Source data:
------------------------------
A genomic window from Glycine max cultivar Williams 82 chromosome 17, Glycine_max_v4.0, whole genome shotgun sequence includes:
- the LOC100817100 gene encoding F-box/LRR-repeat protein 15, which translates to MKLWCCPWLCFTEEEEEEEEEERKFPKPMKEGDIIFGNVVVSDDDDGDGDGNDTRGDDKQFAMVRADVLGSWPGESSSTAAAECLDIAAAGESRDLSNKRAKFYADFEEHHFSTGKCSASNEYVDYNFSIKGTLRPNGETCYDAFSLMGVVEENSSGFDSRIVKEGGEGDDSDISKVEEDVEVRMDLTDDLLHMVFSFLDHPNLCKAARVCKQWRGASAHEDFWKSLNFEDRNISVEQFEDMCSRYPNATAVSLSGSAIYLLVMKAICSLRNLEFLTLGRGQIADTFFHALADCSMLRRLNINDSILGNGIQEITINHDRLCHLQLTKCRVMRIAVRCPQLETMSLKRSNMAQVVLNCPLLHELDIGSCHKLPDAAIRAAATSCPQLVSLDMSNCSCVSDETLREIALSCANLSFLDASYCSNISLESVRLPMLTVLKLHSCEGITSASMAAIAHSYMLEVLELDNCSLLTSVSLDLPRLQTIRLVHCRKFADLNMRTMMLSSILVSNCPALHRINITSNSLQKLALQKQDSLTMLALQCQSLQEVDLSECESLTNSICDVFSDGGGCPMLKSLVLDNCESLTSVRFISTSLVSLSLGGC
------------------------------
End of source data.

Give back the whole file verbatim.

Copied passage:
A genomic window from Glycine max cultivar Williams 82 chromosome 17, Glycine_max_v4.0, whole genome shotgun sequence includes:
- the LOC100817100 gene encoding F-box/LRR-repeat protein 15, which translates to MKLWCCPWLCFTEEEEEEEEEERKFPKPMKEGDIIFGNVVVSDDDDGDGDGNDTRGDDKQFAMVRADVLGSWPGESSSTAAAECLDIAAAGESRDLSNKRAKFYADFEEHHFSTGKCSASNEYVDYNFSIKGTLRPNGETCYDAFSLMGVVEENSSGFDSRIVKEGGEGDDSDISKVEEDVEVRMDLTDDLLHMVFSFLDHPNLCKAARVCKQWRGASAHEDFWKSLNFEDRNISVEQFEDMCSRYPNATAVSLSGSAIYLLVMKAICSLRNLEFLTLGRGQIADTFFHALADCSMLRRLNINDSILGNGIQEITINHDRLCHLQLTKCRVMRIAVRCPQLETMSLKRSNMAQVVLNCPLLHELDIGSCHKLPDAAIRAAATSCPQLVSLDMSNCSCVSDETLREIALSCANLSFLDASYCSNISLESVRLPMLTVLKLHSCEGITSASMAAIAHSYMLEVLELDNCSLLTSVSLDLPRLQTIRLVHCRKFADLNMRTMMLSSILVSNCPALHRINITSNSLQKLALQKQDSLTMLALQCQSLQEVDLSECESLTNSICDVFSDGGGCPMLKSLVLDNCESLTSVRFISTSLVSLSLGGC